On our first day, our travel company told us not to trust these taxis. We took that advice and have since been taking "metered" cabs. I put metered in quotes because I have yet to actually see a meter in a cab. Every taxi driver has offered us a different price to go from the same location to the same location. We have been told that some cabs are government registered cabs and need to charge a certain price based on distance traveled. It seems to me crazy that the World Cup organizers didn't do a better job of legitimizing the taxi industry here in J'burg (in Cape Town the taxis were perfectly legit).
To sum up how ridiculous the taxi situation is, let me tell you a little story. After the USA vs. Slovenia game we decided not to take the Ole Ole Group bus back (see tomorrow's blog). At the stadium were signs for "metered taxis". We followed the signs, asked the volunteers at the stadium, and still ended up on a street with no taxis. There were a few police working the street and we approached two of them. We asked one of the cops where we could find a taxi and he replied, "Where do you want to go?" We told him we wanted to go to Melrose Arch, one of the fan zones near where we're staying. He told us that he would take us. We all looked at each other wondering just how far this guy took his public service duties. He gave his fellow policewoman a nod and told us to follow him. We walked a few blocks with this cop and then go into his personal car. As soon as we sat down inside he said, "How much you gonna pay me?" Devin, Chris, Dave and I all looked at each other as if to say, "Here we go again." The cop wanted 450 Rand, almost $70. We all told him there was no chance. The cop was willing to go down to 350 which was still absurd. We all got out of his cab, and luckily found another cab who charged us just 120 Rand.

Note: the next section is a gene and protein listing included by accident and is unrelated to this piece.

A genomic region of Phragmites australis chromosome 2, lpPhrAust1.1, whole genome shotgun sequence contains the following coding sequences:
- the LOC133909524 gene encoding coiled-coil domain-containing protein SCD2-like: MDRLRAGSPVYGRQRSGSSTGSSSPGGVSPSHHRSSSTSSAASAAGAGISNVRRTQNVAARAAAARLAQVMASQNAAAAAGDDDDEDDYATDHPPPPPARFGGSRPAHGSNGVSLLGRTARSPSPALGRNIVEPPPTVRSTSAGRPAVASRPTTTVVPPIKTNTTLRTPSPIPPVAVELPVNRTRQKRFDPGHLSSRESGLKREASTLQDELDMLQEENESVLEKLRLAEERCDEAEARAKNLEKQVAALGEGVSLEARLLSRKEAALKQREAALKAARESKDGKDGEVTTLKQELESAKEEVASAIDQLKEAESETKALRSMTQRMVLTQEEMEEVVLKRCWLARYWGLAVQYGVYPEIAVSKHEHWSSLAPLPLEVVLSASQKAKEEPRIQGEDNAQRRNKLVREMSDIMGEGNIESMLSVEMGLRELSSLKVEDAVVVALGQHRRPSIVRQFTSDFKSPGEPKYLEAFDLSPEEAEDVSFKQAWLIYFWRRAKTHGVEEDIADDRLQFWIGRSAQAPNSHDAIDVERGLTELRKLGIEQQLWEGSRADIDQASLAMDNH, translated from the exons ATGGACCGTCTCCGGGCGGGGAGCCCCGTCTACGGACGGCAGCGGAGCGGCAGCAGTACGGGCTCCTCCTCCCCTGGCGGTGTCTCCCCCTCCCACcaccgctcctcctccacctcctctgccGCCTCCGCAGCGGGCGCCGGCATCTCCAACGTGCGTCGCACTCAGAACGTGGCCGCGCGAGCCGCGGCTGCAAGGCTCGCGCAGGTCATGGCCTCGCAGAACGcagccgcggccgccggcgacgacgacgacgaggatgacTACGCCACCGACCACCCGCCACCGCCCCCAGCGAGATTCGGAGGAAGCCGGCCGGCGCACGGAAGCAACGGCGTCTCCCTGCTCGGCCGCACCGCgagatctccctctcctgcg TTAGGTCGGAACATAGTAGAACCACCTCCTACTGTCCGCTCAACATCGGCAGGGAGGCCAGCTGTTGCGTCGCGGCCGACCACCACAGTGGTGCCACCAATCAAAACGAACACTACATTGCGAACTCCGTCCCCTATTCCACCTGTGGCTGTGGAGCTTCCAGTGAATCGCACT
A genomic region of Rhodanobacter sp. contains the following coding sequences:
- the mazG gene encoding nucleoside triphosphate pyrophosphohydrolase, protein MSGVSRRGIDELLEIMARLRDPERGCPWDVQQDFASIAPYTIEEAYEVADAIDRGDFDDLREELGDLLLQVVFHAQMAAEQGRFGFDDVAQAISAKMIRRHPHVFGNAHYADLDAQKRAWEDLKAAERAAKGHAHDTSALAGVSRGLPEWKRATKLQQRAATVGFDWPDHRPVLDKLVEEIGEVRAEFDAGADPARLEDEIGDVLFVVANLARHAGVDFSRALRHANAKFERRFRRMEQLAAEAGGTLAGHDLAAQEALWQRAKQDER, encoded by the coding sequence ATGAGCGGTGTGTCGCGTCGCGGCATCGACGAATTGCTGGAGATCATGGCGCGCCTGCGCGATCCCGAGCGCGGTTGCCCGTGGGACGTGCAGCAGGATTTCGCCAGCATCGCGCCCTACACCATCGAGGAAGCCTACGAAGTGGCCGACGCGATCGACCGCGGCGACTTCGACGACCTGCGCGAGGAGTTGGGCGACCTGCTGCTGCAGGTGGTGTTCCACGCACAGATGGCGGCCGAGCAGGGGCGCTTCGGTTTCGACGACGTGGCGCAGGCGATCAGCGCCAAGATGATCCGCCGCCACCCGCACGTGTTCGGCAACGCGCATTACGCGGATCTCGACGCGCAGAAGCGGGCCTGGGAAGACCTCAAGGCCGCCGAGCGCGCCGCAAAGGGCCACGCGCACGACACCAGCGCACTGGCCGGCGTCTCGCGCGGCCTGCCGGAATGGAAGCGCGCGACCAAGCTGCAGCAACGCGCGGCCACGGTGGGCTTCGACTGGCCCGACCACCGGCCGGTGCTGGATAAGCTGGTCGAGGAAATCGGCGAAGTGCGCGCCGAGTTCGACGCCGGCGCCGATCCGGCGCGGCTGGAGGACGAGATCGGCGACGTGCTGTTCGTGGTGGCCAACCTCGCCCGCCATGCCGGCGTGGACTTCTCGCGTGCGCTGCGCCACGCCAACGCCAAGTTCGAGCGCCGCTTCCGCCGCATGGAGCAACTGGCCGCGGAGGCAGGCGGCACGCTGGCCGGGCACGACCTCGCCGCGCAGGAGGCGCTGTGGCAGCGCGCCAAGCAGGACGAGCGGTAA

The beauty of this is that the cop left his duty to try and extort us. I'm not sure if this makes me question the police as a whole here or whether people just think as taxi drivers they need to rip off tourists.